Mobile phones for travellers in Australia

Let’s face it. The phone is still the easiest way to keep in touch and having your own number means that people can call you (which will save you a fortune in phone calls). Your own local phone number is also essential if you’re looking for work.

Virtually every backpacker travels with a mobile phone. If your mobile phone works with Australian mobile networks (most European phones are) and is unlocked (not locked into your home network) then you can simply buy an Australian sim card and stick in your phone to avoid mobile roaming rates. If you don’t already have a compatible phone, then you will need to buy a prepaid starter pack including a phone and sim card for around $70–100.

Most Australian mobile phone companies charge a connection fee of 20–30c on each call and their advertised call charges are usually quoted per 30 seconds (not per minute as you would expect).

Which network

There are three mobile phone network operators in Australia, plus lots of virtual network operators (companies that sell their own branded mobile phone service using someone else’s network) so there is plenty of choice and enough competition to keep prices reasonable.

The main networks are Optus, Telstra and Vodafone. Most of the virtual network operators are small little-known companies, but they are usually much cheaper than the big guys.

While the bigger phone companies offer some good deals for customers on long term contracts, their prepaid deals aren’t so great, but the smaller virtual networks offer some good value prepaid deals and are generally a better deal for most travellers.

Prices and mobile phone deals change all the time so we haven’t listed prices here but you can get a good idea of the strengths and weaknesses of each network and then check their websites to see which one is best for you.

Optus

Australia’s second largest mobile network has excellent coverage in most parts of Australia and their network has improved a lot in the past few years particularly if your phone supports the 900MHz 3G band. All in all, Optus is good value and a good compromise between coverage and price.

You can check Optus’ network coverage here.

Telstra

Telstra is Australia’s most expensive mobile network but it also has the best coverage and there is almost nowhere their service doesn’t work. Sure it may be nice to get access on a dirt track in the middle of the outback, but it shouldn’t have to cost as much as it does.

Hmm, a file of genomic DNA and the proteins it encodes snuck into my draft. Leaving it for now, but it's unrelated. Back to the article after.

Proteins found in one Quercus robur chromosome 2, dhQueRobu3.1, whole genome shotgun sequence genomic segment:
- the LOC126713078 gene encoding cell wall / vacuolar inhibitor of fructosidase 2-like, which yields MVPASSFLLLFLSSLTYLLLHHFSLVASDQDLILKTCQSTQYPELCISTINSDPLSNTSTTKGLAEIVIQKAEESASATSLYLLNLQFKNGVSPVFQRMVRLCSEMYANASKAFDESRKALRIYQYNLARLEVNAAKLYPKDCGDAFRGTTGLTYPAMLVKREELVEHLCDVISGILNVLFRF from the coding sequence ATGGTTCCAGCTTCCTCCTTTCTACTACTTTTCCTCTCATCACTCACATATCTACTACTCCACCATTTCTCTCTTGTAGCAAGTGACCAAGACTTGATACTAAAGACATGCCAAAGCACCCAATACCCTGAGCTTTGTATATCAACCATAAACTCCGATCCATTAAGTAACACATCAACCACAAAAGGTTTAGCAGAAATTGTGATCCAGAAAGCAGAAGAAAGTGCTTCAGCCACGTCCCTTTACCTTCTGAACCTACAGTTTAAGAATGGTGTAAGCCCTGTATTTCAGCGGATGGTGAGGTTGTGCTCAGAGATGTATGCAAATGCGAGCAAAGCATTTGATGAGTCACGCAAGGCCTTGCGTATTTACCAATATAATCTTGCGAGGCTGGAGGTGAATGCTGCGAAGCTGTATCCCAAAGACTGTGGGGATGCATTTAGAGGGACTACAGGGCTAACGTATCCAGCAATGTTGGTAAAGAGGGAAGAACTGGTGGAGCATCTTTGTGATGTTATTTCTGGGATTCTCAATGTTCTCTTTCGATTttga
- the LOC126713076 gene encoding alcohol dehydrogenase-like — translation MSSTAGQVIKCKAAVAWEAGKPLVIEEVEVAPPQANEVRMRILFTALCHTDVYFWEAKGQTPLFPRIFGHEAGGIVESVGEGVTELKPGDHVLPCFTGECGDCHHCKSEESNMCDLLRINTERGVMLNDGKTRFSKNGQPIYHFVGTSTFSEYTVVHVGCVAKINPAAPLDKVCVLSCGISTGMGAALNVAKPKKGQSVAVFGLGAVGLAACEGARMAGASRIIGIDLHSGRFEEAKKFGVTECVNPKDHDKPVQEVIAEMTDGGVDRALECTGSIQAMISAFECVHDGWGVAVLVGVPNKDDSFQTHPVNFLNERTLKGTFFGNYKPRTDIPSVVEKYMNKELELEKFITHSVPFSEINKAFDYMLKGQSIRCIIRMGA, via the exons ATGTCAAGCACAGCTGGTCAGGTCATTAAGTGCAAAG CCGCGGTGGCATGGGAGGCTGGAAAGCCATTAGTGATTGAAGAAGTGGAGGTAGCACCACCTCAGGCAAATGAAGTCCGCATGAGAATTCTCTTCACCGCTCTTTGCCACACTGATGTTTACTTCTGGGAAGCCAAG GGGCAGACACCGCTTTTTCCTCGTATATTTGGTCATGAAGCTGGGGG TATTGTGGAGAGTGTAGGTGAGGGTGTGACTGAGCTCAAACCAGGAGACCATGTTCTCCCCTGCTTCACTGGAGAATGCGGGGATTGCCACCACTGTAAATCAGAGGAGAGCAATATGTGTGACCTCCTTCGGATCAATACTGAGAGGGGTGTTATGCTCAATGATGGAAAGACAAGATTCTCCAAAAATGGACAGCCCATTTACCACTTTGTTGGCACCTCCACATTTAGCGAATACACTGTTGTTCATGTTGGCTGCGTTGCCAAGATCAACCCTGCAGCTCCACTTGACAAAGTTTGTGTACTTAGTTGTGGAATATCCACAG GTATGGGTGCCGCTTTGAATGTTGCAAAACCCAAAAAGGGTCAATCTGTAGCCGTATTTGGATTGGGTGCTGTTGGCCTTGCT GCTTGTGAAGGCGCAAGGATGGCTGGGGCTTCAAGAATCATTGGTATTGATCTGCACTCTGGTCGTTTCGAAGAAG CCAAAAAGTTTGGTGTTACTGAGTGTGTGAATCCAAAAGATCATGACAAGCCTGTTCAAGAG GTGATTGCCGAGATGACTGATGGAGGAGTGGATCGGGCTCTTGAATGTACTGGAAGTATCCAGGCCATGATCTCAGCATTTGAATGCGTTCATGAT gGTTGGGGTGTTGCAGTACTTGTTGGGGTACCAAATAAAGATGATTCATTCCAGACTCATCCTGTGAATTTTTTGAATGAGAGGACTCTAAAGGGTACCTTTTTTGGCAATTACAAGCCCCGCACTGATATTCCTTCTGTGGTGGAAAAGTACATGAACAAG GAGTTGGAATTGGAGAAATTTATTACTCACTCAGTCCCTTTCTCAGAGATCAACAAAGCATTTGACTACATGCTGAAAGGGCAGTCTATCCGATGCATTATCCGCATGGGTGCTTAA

You can check Telstra’s network coverage here.

Vodafone

Vodafone is one of the more popular mobile networks for many backpackers even though their coverage is pretty limited compared with Optus and Telstra. Vodafone is relatively good value but their coverage can be patchy in rural areas which can be a problem if you’re driving across the country or picking fruit in a rural area.

You can check Vodafone’s network coverage here.

Virtual mobile phone networks

There are several other mobile companies in Australia that offer their own branded service using the network infrastructure of one of the larger companies. They are generally the cheapest for prepaid services.

Aldi Mobile

Aldi Mobile have a good value plans. They use the Telstra network, however coverage and data speeds are reduced so it is not as good as coverage available to regular Telstra customers. Most people would be better off with one of the mobile services that use the Optus network.

amaysim

Amaysim are a good all-round option that has cheap calls (including cheap international calls) as well as good value data packages. Amaysim use the Optus network.

Dodo

Dodo are a cheap mobile service that includes free calls to Vodafone and other Dodo customers. Their rates are fairly cheap and easy to understand although they’re not the best option if you need a lot of data. Dodo use the Optus network.

Just Mobile

Just Prepaid Mobile have very cheap calls, but their service does not include data access which rules it out as an option for most travellers. Just Mobile use the Vodafone network.

Lebara Mobile

Lebara Mobile have cheap international calls and good value data packages. They use the Vodafone network.

Lycamobile

Lycamobile have cheap international calls but are not such a great deal for data access. Like Aldi Mobile, they use the Telstra network, but coverage and data speeds are reduced so Lycamobile is not as good as coverage available to regular Telstra customers. Most people would be better off with one of the mobile services that use the Optus network.

Virgin Mobile

Virgin is one of the biggest of the virtual networks with good value call rates. Because Virgin Mobile are owned by Optus they tend to get access to faster data before it is offered to other virtual mobile network operators. Virgin use the Optus network.